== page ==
Michael Avenatti, the bombastic and unscrupulous Los Angeles lawyer who briefly made a name for himself by sparring with President Trump, was found guilty on all charges related to his attempted extortion of Nike in March 2019.
Avenatti was originally free on bail, but his bail was revoked in January 2020 and he was in custody at the time of the trial. Avenatti glared at jurors as the verdict was announced. His lawyer, Scott Srebnick, a Florida lawyer who touts his experience in “hopeless cases”, vowed to appeal.
Avenatti briefly rose to fame while representing Stormy Daniels, the porn star who claimed having an extramarital affair with Donald Trump. It is widely believed that Daniels and Trump were involved in some fashion due to a “hush agreement” that she signed in return for payment. The agreement was faciliated by Michael Cohen, a convicted felon and Trump’s former fixer who is now in prison.
Trump lawyer Rudy Giuliani did not deny the existence of a “hush agreement,” but claimed that such deals were not illegal. Daniels has since spoken about details of her affair, which included claims that Trump had a small penis and that sex with him was “her least enjoyable affair.” Daniels also claimed that Trump had a penchant for bestiality. Trump has vehemently denied her allegations.
While representing Daniels, Avenatti claimed that the nondisclosure agreement between Trump and Daniels was void because Trump had not personally signed it. Avenatti parlayed his fame representing Daniels into multiple television appearances and gained almost a million followers on twitter. At one point he even floated himself as a presidential candidate and was invited on CNN.
However, as later discoveries would reveal, Avenatti’s personal life was less than glamorous. He owed the IRS over $850,000 in unpaid taxes and was deeply in debt by the time he took on Daniels as a client. By the time Avenatti met with Nike lawyers, and threatened to expose them, he was over $11 million in debt.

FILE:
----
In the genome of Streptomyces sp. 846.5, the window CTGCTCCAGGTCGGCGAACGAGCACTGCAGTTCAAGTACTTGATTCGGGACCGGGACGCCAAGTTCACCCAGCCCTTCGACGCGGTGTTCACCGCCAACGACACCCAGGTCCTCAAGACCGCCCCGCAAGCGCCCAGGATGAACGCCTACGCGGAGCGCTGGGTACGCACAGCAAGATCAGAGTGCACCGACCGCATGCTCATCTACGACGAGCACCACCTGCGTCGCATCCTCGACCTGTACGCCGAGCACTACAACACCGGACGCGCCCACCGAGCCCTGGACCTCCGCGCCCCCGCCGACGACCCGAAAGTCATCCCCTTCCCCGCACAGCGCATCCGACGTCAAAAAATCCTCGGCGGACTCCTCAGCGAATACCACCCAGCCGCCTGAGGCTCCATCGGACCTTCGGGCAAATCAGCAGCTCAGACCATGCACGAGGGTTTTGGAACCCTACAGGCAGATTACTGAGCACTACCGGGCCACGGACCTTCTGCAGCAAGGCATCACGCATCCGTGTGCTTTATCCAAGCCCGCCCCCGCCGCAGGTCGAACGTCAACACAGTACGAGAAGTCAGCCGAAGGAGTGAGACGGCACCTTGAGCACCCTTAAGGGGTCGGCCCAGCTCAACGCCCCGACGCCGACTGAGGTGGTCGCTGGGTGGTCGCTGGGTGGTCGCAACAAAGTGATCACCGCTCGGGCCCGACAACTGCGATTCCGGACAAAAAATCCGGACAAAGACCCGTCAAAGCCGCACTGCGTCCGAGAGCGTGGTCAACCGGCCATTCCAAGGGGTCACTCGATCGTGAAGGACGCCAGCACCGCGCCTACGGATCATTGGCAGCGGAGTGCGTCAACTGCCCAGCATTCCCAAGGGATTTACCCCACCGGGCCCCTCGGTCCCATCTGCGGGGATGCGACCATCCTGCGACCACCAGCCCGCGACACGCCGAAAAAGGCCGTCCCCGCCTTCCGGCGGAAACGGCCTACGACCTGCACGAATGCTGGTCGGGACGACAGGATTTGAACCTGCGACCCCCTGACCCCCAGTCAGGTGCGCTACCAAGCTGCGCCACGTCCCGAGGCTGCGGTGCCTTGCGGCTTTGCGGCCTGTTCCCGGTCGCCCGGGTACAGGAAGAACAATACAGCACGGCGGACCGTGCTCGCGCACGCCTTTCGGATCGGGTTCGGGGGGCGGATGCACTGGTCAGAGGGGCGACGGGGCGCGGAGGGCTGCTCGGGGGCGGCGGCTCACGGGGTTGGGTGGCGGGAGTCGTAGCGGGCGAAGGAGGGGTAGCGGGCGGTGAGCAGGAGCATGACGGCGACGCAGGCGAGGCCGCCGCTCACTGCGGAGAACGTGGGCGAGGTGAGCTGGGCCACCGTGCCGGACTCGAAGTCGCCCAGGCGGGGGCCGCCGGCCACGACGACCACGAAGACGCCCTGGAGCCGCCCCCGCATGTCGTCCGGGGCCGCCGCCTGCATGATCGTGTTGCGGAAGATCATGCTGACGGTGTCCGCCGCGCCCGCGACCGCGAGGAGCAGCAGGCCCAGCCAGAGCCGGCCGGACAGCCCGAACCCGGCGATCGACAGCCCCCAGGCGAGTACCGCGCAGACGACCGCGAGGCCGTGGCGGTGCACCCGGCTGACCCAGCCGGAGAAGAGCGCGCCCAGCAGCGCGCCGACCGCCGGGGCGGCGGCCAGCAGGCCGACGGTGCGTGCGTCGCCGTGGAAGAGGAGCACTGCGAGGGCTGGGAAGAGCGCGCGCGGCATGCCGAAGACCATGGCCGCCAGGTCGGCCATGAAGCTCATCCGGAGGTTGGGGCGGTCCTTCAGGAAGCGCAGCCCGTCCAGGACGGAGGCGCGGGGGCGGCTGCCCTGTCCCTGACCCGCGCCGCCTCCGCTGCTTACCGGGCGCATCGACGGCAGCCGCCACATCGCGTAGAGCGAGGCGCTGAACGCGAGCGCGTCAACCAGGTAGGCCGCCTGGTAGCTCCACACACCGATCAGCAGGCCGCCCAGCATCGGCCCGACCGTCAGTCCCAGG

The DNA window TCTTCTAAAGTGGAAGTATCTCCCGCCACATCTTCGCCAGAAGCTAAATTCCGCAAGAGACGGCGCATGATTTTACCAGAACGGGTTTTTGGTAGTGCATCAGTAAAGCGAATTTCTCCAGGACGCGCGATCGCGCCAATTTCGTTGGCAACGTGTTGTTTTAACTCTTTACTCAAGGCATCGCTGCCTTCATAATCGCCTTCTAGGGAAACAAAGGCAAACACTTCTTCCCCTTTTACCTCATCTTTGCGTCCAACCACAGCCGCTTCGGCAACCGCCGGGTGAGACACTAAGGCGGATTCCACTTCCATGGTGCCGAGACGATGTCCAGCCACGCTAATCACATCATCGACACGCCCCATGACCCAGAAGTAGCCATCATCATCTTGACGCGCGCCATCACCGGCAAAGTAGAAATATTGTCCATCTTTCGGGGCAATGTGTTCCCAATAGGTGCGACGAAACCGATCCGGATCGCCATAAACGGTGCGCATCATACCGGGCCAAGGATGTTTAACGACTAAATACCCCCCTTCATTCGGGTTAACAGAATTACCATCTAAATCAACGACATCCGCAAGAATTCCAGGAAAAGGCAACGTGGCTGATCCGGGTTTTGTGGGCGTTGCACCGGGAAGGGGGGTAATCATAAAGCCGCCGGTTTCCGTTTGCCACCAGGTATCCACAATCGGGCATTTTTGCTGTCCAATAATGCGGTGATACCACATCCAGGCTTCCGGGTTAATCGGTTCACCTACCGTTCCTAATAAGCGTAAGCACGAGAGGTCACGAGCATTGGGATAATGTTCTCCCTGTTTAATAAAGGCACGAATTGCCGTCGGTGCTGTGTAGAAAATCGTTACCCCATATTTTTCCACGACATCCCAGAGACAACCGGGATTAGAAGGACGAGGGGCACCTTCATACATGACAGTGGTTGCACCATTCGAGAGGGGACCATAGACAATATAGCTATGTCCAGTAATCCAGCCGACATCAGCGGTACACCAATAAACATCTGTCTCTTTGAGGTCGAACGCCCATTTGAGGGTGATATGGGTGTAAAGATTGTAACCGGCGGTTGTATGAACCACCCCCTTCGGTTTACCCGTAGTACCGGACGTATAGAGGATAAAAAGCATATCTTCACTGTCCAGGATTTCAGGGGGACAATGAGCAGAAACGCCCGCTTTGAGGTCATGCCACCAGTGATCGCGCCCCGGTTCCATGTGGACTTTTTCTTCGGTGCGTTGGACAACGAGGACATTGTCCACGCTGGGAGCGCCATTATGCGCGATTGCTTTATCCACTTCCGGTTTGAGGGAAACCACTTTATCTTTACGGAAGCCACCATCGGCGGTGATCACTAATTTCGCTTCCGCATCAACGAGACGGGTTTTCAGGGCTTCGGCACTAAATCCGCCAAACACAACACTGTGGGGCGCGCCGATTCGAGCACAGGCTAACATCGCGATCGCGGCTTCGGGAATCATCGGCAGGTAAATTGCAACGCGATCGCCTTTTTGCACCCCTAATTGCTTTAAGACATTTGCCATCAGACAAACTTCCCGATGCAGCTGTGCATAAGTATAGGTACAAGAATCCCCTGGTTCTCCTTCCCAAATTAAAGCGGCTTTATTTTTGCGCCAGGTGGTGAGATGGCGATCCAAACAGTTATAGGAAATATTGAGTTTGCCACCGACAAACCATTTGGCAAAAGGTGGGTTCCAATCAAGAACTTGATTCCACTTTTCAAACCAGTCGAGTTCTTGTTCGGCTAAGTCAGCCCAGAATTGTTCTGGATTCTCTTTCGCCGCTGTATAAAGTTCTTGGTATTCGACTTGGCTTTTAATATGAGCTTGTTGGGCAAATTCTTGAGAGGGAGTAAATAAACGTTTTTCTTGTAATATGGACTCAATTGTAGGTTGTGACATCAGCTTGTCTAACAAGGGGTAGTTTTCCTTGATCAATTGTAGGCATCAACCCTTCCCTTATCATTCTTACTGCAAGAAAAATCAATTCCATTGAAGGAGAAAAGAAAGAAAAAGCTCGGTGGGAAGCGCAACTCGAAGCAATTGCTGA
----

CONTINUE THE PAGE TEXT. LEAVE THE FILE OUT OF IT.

Daniels has broken off all contact with Avenatti. She later made statements saying that she felt sorry for Avenatti’s children and ex-wife.
Avenatti is also accused of siphoning $300,000 from Stormy Daniels’s book earnings and embezzling over $3.1 million from a paraplegic man. In addition to his convictions, he faces an additional 36 counts of wire fraud, tax fraud, bank fraud, bankruptcy fraud, perjury, tax dodging, and embezzlement in both New York and California. He reportedly used the money to fund elements of his lavish lifestyle, which included a share of a private jet, a coffee shop, and expensive cars.
Prosecutors successfully portrayed Avenatti as a desperate and financially destitute man who took advantage of his client Gary Franklin, an amateur basketball coach who had evidence of wrongdoing by Nike. Franklin sought Avenatti’s assistance to investigate Nike’s business practices, which included funneling money to the parents of top basketball recruits and other potential recruiting violations. However, prosecutors contended that Avenatti used the opportunity to try and extort Nike for his own personal gain.
The jury took over three days of deliberations before convicting him.